First Details Emerge About TechCrunch TV

TechCrunch revealed this weekend that the site is about to launch a 24-hour web TV channel dubbed TechCrunch TV next month. The channel will be spearheaded by TechCrunch columnist Paul Carr, who has been contributing to the site as a weekly columnist for close to a year. Carr wrote in the announcement that TechCrunch TV will “focus… on the people behind the stories” TechCrunch is known for, but was shy on the details. I decided to give him a call and find out more.
Turns out, we won’t have to endure Michael Arrington ranting in real time for several hours a day. TechCrunch TV won’t be live 24/7, but will involve lots of pre-produced programming. Asked why the blog isn’t taking the Leo Laporte approach of continuous live streaming, Carr replied: “I think it gets boring very quickly.”
The goal is to have 50 percent of the content pre-produced and 50 percent of it live, Carr told me. TechCrunch’s new hire Evelyn Rusli will be the main anchor of the TV channel. Rusli worked in a similar position for the Forbes Video Network. We can also expect to see a few more familiar faces in from around the tech world to host shows, as well as in-house talent. Maybe we will see Mike on camera every now and then, after all.
So what kind of shows are going to air on TechCrunch TV? One show will apparently involve venture capitalists and offer viewers the chance to ask investors questions in real time. Carr will also co-host a show together with Sarah Lacy that will provide a not-so-serious look at the week’s tech stories, in the same spirit as their Crunchies opening dialogue.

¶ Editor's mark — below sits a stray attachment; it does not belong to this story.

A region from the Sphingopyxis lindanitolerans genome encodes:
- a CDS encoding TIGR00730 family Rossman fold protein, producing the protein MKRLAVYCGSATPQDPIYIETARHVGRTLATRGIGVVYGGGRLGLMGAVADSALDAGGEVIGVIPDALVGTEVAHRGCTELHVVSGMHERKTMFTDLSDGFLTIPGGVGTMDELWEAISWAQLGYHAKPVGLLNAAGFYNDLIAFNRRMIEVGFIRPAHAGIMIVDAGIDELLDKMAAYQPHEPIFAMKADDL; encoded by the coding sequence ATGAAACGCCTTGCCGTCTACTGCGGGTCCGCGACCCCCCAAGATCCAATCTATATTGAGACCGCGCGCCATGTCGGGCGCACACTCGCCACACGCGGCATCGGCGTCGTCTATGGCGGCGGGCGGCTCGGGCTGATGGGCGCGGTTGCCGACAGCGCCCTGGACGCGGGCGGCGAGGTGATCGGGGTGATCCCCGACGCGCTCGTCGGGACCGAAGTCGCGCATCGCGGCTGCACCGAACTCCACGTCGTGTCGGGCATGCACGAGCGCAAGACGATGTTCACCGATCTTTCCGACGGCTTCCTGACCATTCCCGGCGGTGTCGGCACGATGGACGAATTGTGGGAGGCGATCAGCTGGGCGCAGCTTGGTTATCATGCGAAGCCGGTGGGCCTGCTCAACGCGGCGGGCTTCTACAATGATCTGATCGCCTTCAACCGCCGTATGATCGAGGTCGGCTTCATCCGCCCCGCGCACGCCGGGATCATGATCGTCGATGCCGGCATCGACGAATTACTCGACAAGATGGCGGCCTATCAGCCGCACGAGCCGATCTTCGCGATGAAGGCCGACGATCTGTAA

TechCrunch TV will involve contributions from TechCrunch Europe as well as TechCrunch Japan, and there might even be a Crunchgear gadget show, even though Carr cautioned that this area is already pretty saturated, and that the channel would have to provide a “different take” to compete with existing formats.
TechCrunch is utilizing Brightcove for its video player and the on-demand part of its video distribution, while using Livestream for live content. The company also invested in building a professional studio, which is good news for anyone who has been wondering about the black backdrop featured on some of the recent videos, like the one featuring Jason Kinkaid when TechCrunch curated the YouTube home page. We were wondering if there’s some sort of vampire issue at the TechCrunch office that prevented them from using any light, but Carr told me that this was simply a way to appropriately feature Kinkaid. “He’s just a dark and mysterious character,” Carr said.
Picture of a TechCrunch TV meeting courtesy of Flickr user Robert Scoble.
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